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8 in 10 Households are Smoke-Free, Study Finds

Update Date: Sep 05, 2014 12:59 PM EDT

A new federal report found that around four out of five households ban smoking, reducing people's exposure to secondhand smoke inside the home.

"Considerable progress has been made in the percentage of households that have smoke-free rules," said lead author Brian King, a senior scientist in U.S. Centers for Disease Control and Prevention's (CDC) Office of Smoking and Health reported by Philly.

For this study, the researchers examined nationwide surveys regarding tobacco use. They calculated that from 1992-1993 to 2010-2011, the rate of people who reported having a no-smoking-in-the-house rule increased from 43 percent to 83 percent respectively. In households with nonsmokers, the rate of people banning tobacco use indoors in general increased from 58 percent to 91.4 percent over the past two decades. In homes with smokers, 46 percent of them now forbid smoking indoors.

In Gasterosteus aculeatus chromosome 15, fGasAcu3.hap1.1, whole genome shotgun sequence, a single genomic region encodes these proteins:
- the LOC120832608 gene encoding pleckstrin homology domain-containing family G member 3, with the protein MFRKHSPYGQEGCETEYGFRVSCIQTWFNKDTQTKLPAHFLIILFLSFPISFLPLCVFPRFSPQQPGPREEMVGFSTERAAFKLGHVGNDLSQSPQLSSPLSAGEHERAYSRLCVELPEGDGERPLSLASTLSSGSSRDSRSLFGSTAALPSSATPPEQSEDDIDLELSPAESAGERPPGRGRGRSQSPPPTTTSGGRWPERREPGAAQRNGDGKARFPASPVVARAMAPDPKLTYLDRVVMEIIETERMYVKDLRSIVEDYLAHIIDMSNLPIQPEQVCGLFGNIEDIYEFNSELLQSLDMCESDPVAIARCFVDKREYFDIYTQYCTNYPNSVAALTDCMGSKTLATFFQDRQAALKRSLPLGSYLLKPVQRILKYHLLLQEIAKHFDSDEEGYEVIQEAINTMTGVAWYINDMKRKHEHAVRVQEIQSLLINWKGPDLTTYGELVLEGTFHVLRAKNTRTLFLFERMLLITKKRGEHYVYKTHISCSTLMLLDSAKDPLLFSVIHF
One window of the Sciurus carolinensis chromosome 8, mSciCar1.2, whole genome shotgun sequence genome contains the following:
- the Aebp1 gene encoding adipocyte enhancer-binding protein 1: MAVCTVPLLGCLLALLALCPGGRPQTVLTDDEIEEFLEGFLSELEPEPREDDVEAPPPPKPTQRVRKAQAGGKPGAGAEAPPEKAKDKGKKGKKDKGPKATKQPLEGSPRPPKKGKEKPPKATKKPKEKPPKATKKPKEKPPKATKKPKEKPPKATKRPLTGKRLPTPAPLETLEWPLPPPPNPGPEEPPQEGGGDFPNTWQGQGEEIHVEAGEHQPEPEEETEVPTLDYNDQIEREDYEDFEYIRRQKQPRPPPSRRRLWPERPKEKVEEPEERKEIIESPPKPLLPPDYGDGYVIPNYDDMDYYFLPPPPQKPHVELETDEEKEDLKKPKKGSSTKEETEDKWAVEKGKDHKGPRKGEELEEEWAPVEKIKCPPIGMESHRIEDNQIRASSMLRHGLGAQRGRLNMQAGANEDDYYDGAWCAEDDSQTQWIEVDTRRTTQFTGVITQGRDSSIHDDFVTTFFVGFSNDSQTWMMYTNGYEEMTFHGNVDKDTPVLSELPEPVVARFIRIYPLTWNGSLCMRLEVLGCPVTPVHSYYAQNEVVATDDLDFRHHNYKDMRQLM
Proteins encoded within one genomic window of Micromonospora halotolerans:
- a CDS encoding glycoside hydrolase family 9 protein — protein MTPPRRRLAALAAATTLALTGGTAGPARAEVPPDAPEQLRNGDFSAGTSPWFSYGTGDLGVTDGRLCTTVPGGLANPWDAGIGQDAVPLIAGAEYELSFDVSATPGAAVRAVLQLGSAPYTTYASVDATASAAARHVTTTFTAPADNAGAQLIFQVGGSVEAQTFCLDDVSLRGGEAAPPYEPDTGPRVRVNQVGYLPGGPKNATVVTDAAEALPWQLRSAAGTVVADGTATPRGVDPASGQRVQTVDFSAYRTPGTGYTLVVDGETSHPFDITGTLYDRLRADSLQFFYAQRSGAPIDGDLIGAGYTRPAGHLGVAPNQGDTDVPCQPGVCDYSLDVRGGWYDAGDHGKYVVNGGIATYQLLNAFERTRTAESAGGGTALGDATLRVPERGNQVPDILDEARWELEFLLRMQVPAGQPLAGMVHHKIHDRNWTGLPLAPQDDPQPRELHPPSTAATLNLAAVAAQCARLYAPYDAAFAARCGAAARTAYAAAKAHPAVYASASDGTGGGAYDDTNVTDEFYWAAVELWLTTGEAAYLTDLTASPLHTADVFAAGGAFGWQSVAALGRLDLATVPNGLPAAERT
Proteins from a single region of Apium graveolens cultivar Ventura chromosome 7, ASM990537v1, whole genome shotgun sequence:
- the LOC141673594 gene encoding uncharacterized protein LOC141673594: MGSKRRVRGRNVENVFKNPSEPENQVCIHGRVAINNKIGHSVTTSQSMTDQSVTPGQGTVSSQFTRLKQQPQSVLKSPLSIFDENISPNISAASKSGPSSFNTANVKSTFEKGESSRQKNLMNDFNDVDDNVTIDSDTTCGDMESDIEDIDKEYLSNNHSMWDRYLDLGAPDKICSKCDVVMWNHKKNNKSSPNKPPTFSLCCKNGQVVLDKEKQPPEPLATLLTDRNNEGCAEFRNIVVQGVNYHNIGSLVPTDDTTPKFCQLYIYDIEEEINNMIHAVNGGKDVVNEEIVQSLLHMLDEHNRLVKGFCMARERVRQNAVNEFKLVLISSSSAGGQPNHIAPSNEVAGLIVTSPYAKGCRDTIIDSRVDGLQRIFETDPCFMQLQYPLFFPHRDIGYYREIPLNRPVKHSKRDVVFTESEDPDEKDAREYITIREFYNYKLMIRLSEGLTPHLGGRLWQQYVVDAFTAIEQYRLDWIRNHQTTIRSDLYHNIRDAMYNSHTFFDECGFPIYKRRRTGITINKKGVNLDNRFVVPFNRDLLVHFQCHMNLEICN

"Because 100 percent smoke-free indoor environments are the only effective way to fully eliminate secondhand smoke exposure, efforts are warranted to educate the public about the dangers of secondhand smoke and to promote the adoption of smoke-free home rules, particularly among subpopulations at greatest risk for exposure, such as those living in households with smokers, in states with lower prevalence of smoke-free home rules, and in multiunit housing," the authors concluded according to NPR.

The researchers reported that the increase in smoke-free households was noticeable in every state and the District of Columbia. The lowest percentage of smoke-free homes was in Kentucky at 69.4 percent. The highest percentage at almost 94 percent was in Utah.

"Since 2002 there has been a marked change in the number of states that have comprehensive smoke-free policies," King said. "We know that these smoke-free policies also influence the adoption of smoke-free areas in private areas like homes. People no longer see it as acceptable to expose nonsmokers to secondhand smoke"

Even though a lot of progress has been made, the authors stressed the importance of making all homes smoke-free. Secondhand smoke has been linked to causing several heath factors, such as asthma and cancer.

The study, "Prevalence of Smokefree Home Rules - United States, 1992-1993 and 2010-2011," was published in the CDC's Morbidity and Mortality Weekly Report.

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